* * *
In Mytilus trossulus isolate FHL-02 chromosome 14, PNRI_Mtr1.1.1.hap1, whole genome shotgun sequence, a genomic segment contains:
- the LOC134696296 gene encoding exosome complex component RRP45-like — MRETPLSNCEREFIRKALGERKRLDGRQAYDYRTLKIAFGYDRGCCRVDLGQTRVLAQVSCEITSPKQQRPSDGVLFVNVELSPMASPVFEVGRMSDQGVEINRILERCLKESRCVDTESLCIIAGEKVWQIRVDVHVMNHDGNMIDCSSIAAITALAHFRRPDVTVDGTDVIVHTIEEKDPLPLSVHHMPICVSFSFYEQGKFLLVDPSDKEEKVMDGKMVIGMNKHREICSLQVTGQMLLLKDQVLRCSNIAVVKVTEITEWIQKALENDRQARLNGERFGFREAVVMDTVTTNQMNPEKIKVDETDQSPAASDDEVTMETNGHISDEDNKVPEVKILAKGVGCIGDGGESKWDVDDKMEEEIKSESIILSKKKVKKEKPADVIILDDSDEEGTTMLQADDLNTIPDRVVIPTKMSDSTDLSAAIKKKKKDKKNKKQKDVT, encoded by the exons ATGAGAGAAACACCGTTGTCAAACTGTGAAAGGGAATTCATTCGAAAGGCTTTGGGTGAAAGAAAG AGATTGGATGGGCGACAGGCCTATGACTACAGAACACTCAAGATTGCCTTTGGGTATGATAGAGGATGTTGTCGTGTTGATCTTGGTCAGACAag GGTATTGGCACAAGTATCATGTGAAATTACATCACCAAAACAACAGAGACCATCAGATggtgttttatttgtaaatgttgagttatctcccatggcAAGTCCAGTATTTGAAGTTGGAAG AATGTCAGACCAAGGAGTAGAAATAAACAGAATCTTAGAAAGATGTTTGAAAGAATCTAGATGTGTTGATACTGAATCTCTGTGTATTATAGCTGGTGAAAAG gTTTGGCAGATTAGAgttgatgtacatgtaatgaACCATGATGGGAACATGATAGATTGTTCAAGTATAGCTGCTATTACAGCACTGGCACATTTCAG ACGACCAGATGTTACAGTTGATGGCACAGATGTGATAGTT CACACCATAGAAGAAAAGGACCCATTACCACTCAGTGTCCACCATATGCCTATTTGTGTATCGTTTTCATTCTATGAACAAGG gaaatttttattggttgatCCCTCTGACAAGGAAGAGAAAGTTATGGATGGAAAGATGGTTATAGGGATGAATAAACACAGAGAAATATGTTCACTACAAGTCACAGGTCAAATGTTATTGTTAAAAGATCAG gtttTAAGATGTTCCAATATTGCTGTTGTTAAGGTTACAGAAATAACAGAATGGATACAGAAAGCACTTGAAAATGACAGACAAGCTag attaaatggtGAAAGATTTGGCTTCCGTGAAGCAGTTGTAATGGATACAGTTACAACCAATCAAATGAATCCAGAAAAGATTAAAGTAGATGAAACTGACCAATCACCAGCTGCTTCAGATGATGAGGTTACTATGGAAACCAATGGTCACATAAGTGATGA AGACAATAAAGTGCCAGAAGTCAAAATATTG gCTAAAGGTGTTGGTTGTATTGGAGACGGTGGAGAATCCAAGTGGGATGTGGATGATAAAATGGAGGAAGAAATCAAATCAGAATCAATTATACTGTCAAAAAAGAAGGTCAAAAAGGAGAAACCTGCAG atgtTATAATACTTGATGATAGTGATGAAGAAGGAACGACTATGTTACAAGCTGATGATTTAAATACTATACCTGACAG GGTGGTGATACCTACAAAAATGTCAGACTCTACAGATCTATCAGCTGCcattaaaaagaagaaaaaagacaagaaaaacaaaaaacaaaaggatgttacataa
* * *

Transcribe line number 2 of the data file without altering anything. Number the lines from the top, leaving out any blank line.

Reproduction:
- the LOC134696296 gene encoding exosome complex component RRP45-like — MRETPLSNCEREFIRKALGERKRLDGRQAYDYRTLKIAFGYDRGCCRVDLGQTRVLAQVSCEITSPKQQRPSDGVLFVNVELSPMASPVFEVGRMSDQGVEINRILERCLKESRCVDTESLCIIAGEKVWQIRVDVHVMNHDGNMIDCSSIAAITALAHFRRPDVTVDGTDVIVHTIEEKDPLPLSVHHMPICVSFSFYEQGKFLLVDPSDKEEKVMDGKMVIGMNKHREICSLQVTGQMLLLKDQVLRCSNIAVVKVTEITEWIQKALENDRQARLNGERFGFREAVVMDTVTTNQMNPEKIKVDETDQSPAASDDEVTMETNGHISDEDNKVPEVKILAKGVGCIGDGGESKWDVDDKMEEEIKSESIILSKKKVKKEKPADVIILDDSDEEGTTMLQADDLNTIPDRVVIPTKMSDSTDLSAAIKKKKKDKKNKKQKDVT, encoded by the exons ATGAGAGAAACACCGTTGTCAAACTGTGAAAGGGAATTCATTCGAAAGGCTTTGGGTGAAAGAAAG AGATTGGATGGGCGACAGGCCTATGACTACAGAACACTCAAGATTGCCTTTGGGTATGATAGAGGATGTTGTCGTGTTGATCTTGGTCAGACAag GGTATTGGCACAAGTATCATGTGAAATTACATCACCAAAACAACAGAGACCATCAGATggtgttttatttgtaaatgttgagttatctcccatggcAAGTCCAGTATTTGAAGTTGGAAG AATGTCAGACCAAGGAGTAGAAATAAACAGAATCTTAGAAAGATGTTTGAAAGAATCTAGATGTGTTGATACTGAATCTCTGTGTATTATAGCTGGTGAAAAG gTTTGGCAGATTAGAgttgatgtacatgtaatgaACCATGATGGGAACATGATAGATTGTTCAAGTATAGCTGCTATTACAGCACTGGCACATTTCAG ACGACCAGATGTTACAGTTGATGGCACAGATGTGATAGTT CACACCATAGAAGAAAAGGACCCATTACCACTCAGTGTCCACCATATGCCTATTTGTGTATCGTTTTCATTCTATGAACAAGG gaaatttttattggttgatCCCTCTGACAAGGAAGAGAAAGTTATGGATGGAAAGATGGTTATAGGGATGAATAAACACAGAGAAATATGTTCACTACAAGTCACAGGTCAAATGTTATTGTTAAAAGATCAG gtttTAAGATGTTCCAATATTGCTGTTGTTAAGGTTACAGAAATAACAGAATGGATACAGAAAGCACTTGAAAATGACAGACAAGCTag attaaatggtGAAAGATTTGGCTTCCGTGAAGCAGTTGTAATGGATACAGTTACAACCAATCAAATGAATCCAGAAAAGATTAAAGTAGATGAAACTGACCAATCACCAGCTGCTTCAGATGATGAGGTTACTATGGAAACCAATGGTCACATAAGTGATGA AGACAATAAAGTGCCAGAAGTCAAAATATTG gCTAAAGGTGTTGGTTGTATTGGAGACGGTGGAGAATCCAAGTGGGATGTGGATGATAAAATGGAGGAAGAAATCAAATCAGAATCAATTATACTGTCAAAAAAGAAGGTCAAAAAGGAGAAACCTGCAG atgtTATAATACTTGATGATAGTGATGAAGAAGGAACGACTATGTTACAAGCTGATGATTTAAATACTATACCTGACAG GGTGGTGATACCTACAAAAATGTCAGACTCTACAGATCTATCAGCTGCcattaaaaagaagaaaaaagacaagaaaaacaaaaaacaaaaggatgttacataa